} else if (...) {
     ...
   }
   ...
 }
}   
  
  

Imagine you are writing a servlet that is updating a set of stock tickers. You have a back ground thread that is receiving updates for tickers as they happen, and you wish to push out these to all the tickers that have the stocks in their list.
In the following example, you can accomplish maximum through put by taking advantage of Tomcat's non blocking Comet features.
When the StockUpdater thread is running, it receives a set of stock updates. It gets all the clients that are registered for the stocks that have changed.
For each client, there is an associated CometEvent object, the StockUpdater checks if it can write without blocking, if so it writes directly, otherwise it registers the client for a WRITE event, that will tell the system that we can write the data now. This is a perfect example of how we can take advantage of the combination of the write event and the isWriteable method to determine, when we can write the data.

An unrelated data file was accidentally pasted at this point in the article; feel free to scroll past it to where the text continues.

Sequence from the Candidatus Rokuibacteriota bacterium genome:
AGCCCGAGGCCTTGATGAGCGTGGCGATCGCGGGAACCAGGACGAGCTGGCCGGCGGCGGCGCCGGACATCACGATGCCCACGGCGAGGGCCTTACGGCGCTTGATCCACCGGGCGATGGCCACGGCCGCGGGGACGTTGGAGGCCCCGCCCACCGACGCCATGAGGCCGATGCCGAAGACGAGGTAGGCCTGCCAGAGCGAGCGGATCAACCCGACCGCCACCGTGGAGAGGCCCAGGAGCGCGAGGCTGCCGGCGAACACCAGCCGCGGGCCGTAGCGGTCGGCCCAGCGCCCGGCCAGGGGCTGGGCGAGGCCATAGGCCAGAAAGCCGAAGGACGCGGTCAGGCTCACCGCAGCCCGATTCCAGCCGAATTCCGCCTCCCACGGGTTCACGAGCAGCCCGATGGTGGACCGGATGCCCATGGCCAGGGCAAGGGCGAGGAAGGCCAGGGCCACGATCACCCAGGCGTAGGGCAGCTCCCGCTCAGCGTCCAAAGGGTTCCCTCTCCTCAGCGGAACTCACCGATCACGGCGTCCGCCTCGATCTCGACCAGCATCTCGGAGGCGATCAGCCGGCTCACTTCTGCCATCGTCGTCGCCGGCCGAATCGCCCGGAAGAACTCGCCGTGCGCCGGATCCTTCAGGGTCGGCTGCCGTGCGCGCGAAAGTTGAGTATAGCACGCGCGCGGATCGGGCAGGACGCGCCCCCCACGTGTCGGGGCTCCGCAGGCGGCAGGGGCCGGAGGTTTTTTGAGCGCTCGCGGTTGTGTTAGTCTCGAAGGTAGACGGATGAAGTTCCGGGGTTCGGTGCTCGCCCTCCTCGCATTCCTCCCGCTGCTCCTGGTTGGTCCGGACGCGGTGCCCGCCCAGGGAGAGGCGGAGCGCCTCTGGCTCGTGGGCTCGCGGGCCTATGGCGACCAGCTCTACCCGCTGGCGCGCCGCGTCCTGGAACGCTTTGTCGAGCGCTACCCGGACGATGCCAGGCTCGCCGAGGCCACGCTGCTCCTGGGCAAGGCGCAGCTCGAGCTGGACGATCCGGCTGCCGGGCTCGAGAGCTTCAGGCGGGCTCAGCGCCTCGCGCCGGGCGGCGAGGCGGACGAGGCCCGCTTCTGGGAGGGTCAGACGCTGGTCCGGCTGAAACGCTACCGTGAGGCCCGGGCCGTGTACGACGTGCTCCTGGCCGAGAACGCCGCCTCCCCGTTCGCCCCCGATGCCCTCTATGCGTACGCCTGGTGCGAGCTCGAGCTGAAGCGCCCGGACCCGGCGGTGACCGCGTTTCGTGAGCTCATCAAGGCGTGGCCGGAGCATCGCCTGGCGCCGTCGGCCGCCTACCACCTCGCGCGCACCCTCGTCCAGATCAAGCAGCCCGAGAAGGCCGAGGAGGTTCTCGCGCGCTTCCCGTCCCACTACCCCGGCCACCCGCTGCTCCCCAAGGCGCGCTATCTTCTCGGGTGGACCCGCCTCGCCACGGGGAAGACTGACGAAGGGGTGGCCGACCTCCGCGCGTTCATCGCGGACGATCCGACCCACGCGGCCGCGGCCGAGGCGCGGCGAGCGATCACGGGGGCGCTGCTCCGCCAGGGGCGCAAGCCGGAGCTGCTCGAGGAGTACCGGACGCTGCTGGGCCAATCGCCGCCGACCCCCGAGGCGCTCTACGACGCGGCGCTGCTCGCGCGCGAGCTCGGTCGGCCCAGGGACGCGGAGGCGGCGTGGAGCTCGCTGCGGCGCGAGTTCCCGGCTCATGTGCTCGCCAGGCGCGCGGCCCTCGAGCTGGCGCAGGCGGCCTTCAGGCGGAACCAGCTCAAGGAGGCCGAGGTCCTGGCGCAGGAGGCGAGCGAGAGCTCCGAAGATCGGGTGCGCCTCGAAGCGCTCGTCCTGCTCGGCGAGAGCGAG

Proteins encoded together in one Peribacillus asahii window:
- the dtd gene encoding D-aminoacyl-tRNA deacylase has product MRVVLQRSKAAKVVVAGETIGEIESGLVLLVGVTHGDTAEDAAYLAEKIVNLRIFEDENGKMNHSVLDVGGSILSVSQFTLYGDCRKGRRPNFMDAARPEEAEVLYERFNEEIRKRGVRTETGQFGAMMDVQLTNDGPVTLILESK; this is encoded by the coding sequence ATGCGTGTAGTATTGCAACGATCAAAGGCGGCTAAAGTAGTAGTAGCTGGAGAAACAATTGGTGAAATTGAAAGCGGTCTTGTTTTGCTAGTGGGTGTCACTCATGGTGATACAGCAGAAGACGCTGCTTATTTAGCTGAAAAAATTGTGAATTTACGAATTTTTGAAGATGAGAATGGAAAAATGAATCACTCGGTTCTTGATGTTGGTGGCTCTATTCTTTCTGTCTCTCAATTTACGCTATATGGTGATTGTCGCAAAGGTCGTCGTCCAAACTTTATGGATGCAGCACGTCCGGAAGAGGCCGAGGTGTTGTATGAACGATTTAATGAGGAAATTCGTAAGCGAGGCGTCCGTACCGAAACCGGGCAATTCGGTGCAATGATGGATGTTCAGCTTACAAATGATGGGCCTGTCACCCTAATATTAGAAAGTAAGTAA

As with any kind of non blocking IO, you will need to synchronize your code, this has not been done in the example below since the focus is on the data delivery, not synchronization.

public class ExampleCometStockStreamer implements CometProcessor {
  ...
  public class StockUpdater extends Thread {
    public void run() {
      ...
      StockUpdates[] updates = fetchUpdates();
      Client[] clients = getClients(updates);
      for (int i=0; i<clients.length; i++ ) {
        CometEvent event = client.getEvent();
        StockUpdates[] clientList = getClientUpdates(client,updates);
        client.setAndMergeNextUpdates(clientList);
        if (event.isWriteable()) {